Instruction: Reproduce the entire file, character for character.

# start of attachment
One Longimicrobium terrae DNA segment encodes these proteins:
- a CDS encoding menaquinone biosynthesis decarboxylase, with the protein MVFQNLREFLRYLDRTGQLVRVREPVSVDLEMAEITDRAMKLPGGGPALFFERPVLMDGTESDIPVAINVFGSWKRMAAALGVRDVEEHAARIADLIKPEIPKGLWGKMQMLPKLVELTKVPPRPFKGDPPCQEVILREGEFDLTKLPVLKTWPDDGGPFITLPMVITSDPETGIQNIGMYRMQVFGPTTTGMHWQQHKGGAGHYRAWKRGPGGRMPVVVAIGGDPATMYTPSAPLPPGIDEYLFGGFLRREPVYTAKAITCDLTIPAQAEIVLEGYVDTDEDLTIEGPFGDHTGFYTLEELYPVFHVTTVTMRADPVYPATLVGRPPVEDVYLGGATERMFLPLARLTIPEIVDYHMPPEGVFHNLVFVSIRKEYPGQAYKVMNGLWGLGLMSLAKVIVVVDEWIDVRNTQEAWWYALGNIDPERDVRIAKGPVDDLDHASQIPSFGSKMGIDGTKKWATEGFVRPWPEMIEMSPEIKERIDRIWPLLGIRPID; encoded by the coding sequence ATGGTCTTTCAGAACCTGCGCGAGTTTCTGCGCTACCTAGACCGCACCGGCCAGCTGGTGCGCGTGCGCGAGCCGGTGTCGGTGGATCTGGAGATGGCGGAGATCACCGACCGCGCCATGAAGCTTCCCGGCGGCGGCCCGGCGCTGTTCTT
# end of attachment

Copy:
One Longimicrobium terrae DNA segment encodes these proteins:
- a CDS encoding menaquinone biosynthesis decarboxylase, with the protein MVFQNLREFLRYLDRTGQLVRVREPVSVDLEMAEITDRAMKLPGGGPALFFERPVLMDGTESDIPVAINVFGSWKRMAAALGVRDVEEHAARIADLIKPEIPKGLWGKMQMLPKLVELTKVPPRPFKGDPPCQEVILREGEFDLTKLPVLKTWPDDGGPFITLPMVITSDPETGIQNIGMYRMQVFGPTTTGMHWQQHKGGAGHYRAWKRGPGGRMPVVVAIGGDPATMYTPSAPLPPGIDEYLFGGFLRREPVYTAKAITCDLTIPAQAEIVLEGYVDTDEDLTIEGPFGDHTGFYTLEELYPVFHVTTVTMRADPVYPATLVGRPPVEDVYLGGATERMFLPLARLTIPEIVDYHMPPEGVFHNLVFVSIRKEYPGQAYKVMNGLWGLGLMSLAKVIVVVDEWIDVRNTQEAWWYALGNIDPERDVRIAKGPVDDLDHASQIPSFGSKMGIDGTKKWATEGFVRPWPEMIEMSPEIKERIDRIWPLLGIRPID; encoded by the coding sequence ATGGTCTTTCAGAACCTGCGCGAGTTTCTGCGCTACCTAGACCGCACCGGCCAGCTGGTGCGCGTGCGCGAGCCGGTGTCGGTGGATCTGGAGATGGCGGAGATCACCGACCGCGCCATGAAGCTTCCCGGCGGCGGCCCGGCGCTGTTCTT